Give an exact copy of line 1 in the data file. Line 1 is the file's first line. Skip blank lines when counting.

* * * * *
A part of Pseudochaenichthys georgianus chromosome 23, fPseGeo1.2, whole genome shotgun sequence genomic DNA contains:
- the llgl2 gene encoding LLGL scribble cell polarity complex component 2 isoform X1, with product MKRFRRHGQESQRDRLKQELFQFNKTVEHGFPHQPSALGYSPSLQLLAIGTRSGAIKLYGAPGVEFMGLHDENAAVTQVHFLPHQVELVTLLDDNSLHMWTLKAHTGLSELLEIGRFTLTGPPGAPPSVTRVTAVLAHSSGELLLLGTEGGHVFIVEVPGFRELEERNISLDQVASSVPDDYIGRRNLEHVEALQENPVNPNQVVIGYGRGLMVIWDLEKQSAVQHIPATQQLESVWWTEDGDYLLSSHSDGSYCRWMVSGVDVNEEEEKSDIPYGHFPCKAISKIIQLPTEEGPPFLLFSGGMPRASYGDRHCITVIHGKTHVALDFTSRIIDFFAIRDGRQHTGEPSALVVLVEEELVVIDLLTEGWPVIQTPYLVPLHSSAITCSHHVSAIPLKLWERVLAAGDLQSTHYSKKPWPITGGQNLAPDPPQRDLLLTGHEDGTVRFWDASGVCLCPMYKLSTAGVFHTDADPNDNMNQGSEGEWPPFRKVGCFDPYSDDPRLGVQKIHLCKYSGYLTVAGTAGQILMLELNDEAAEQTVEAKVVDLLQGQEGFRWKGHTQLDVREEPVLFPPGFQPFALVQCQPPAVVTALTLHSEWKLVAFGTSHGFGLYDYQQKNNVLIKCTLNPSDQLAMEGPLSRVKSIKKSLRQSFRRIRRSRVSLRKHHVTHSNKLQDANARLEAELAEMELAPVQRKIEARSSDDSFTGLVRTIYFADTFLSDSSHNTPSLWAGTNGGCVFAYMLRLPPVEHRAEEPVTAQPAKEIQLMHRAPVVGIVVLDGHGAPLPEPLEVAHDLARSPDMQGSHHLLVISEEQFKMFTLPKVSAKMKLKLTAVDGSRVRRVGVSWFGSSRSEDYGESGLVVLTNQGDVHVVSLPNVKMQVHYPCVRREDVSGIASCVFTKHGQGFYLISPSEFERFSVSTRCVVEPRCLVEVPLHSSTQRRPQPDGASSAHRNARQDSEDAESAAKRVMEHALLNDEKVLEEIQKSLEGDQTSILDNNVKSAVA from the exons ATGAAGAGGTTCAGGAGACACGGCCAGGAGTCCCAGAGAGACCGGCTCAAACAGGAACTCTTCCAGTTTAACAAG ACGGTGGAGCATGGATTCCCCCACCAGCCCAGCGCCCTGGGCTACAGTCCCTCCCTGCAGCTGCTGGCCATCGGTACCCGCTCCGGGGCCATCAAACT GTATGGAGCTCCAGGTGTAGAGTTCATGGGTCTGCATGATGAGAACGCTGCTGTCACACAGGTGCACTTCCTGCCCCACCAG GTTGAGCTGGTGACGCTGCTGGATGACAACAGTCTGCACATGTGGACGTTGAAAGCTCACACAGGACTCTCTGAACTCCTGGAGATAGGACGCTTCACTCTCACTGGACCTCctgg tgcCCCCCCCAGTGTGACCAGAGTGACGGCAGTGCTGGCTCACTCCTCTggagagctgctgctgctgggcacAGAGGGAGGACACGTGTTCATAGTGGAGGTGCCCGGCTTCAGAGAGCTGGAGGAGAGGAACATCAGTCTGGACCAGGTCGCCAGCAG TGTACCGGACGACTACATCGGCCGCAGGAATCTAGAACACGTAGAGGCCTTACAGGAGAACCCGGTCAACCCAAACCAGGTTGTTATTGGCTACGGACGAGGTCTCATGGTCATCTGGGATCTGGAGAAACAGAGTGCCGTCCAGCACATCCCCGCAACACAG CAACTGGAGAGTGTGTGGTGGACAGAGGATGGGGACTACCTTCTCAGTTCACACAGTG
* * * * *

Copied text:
A part of Pseudochaenichthys georgianus chromosome 23, fPseGeo1.2, whole genome shotgun sequence genomic DNA contains: